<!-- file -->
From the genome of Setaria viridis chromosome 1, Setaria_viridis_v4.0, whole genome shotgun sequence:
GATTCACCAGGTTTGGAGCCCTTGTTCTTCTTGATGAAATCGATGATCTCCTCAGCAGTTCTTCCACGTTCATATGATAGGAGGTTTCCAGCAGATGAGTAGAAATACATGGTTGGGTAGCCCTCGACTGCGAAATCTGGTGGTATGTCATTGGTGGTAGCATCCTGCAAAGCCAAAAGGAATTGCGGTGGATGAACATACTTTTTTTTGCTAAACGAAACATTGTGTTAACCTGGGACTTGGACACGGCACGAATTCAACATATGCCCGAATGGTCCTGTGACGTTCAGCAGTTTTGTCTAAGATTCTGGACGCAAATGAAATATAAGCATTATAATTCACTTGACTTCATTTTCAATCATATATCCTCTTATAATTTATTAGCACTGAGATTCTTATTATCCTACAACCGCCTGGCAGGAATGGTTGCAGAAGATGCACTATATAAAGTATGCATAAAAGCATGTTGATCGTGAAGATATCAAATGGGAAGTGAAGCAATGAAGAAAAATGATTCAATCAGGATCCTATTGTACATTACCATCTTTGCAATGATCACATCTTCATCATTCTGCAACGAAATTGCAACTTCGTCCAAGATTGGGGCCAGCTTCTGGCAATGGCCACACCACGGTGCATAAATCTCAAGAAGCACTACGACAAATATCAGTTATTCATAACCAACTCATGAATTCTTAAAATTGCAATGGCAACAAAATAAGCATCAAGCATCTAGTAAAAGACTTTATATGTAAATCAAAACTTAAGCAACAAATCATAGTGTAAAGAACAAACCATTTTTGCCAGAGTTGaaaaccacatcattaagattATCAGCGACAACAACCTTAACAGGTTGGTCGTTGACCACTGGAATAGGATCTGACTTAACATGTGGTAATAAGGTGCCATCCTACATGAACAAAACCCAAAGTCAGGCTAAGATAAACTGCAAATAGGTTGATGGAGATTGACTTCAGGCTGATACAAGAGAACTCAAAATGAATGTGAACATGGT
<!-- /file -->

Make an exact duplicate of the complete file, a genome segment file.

From the genome of Setaria viridis chromosome 1, Setaria_viridis_v4.0, whole genome shotgun sequence:
GATTCACCAGGTTTGGAGCCCTTGTTCTTCTTGATGAAATCGATGATCTCCTCAGCAGTTCTTCCACGTTCATATGATAGGAGGTTTCCAGCAGATGAGTAGAAATACATGGTTGGGTAGCCCTCGACTGCGAAATCTGGTGGTATGTCATTGGTGGTAGCATCCTGCAAAGCCAAAAGGAATTGCGGTGGATGAACATACTTTTTTTTGCTAAACGAAACATTGTGTTAACCTGGGACTTGGACACGGCACGAATTCAACATATGCCCGAATGGTCCTGTGACGTTCAGCAGTTTTGTCTAAGATTCTGGACGCAAATGAAATATAAGCATTATAATTCACTTGACTTCATTTTCAATCATATATCCTCTTATAATTTATTAGCACTGAGATTCTTATTATCCTACAACCGCCTGGCAGGAATGGTTGCAGAAGATGCACTATATAAAGTATGCATAAAAGCATGTTGATCGTGAAGATATCAAATGGGAAGTGAAGCAATGAAGAAAAATGATTCAATCAGGATCCTATTGTACATTACCATCTTTGCAATGATCACATCTTCATCATTCTGCAACGAAATTGCAACTTCGTCCAAGATTGGGGCCAGCTTCTGGCAATGGCCACACCACGGTGCATAAATCTCAAGAAGCACTACGACAAATATCAGTTATTCATAACCAACTCATGAATTCTTAAAATTGCAATGGCAACAAAATAAGCATCAAGCATCTAGTAAAAGACTTTATATGTAAATCAAAACTTAAGCAACAAATCATAGTGTAAAGAACAAACCATTTTTGCCAGAGTTGaaaaccacatcattaagattATCAGCGACAACAACCTTAACAGGTTGGTCGTTGACCACTGGAATAGGATCTGACTTAACATGTGGTAATAAGGTGCCATCCTACATGAACAAAACCCAAAGTCAGGCTAAGATAAACTGCAAATAGGTTGATGGAGATTGACTTCAGGCTGATACAAGAGAACTCAAAATGAATGTGAACATGGT